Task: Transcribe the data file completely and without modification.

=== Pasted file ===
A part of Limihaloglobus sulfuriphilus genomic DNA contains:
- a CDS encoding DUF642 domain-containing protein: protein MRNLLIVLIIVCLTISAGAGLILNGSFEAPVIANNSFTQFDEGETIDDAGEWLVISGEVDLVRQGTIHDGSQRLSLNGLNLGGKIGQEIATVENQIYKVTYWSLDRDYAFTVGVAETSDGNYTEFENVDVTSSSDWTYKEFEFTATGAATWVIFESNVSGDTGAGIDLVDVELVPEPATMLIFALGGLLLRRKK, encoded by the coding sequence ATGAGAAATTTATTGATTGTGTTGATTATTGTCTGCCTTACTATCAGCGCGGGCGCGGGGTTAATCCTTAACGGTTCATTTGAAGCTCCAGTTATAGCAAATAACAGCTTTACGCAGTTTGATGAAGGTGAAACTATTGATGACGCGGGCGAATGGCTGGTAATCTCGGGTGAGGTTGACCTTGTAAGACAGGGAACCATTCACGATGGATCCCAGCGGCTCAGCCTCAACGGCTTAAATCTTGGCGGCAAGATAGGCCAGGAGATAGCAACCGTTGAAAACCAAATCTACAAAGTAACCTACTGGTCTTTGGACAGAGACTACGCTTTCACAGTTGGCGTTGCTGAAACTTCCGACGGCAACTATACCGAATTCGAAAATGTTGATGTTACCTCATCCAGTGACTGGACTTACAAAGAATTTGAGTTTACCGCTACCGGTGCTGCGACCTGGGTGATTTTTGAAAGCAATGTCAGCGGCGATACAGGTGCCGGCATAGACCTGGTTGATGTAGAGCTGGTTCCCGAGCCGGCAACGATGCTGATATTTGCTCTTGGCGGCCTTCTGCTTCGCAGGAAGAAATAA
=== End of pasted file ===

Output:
A part of Limihaloglobus sulfuriphilus genomic DNA contains:
- a CDS encoding DUF642 domain-containing protein: protein MRNLLIVLIIVCLTISAGAGLILNGSFEAPVIANNSFTQFDEGETIDDAGEWLVISGEVDLVRQGTIHDGSQRLSLNGLNLGGKIGQEIATVENQIYKVTYWSLDRDYAFTVGVAETSDGNYTEFENVDVTSSSDWTYKEFEFTATGAATWVIFESNVSGDTGAGIDLVDVELVPEPATMLIFALGGLLLRRKK, encoded by the coding sequence ATGAGAAATTTATTGATTGTGTTGATTATTGTCTGCCTTACTATCAGCGCGGGCGCGGGGTTAATCCTTAACGGTTCATTTGAAGCTCCAGTTATAGCAAATAACAGCTTTACGCAGTTTGATGAAGGTGAAACTATTGATGACGCGGGCGAATGGCTGGTAATCTCGGGTGAGGTTGACCTTGTAAGACAGGGAACCATTCACGATGGATCCCAGCGGCTCAGCCTCAACGGCTTAAATCTTGGCGGCAAGATAGGCCAGGAGATAGCAACCGTTGAAAACCAAATCTACAAAGTAACCTACTGGTCTTTGGACAGAGACTACGCTTTCACAGTTGGCGTTGCTGAAACTTCCGACGGCAACTATACCGAATTCGAAAATGTTGATGTTACCTCATCCAGTGACTGGACTTACAAAGAATTTGAGTTTACCGCTACCGGTGCTGCGACCTGGGTGATTTTTGAAAGCAATGTCAGCGGCGATACAGGTGCCGGCATAGACCTGGTTGATGTAGAGCTGGTTCCCGAGCCGGCAACGATGCTGATATTTGCTCTTGGCGGCCTTCTGCTTCGCAGGAAGAAATAA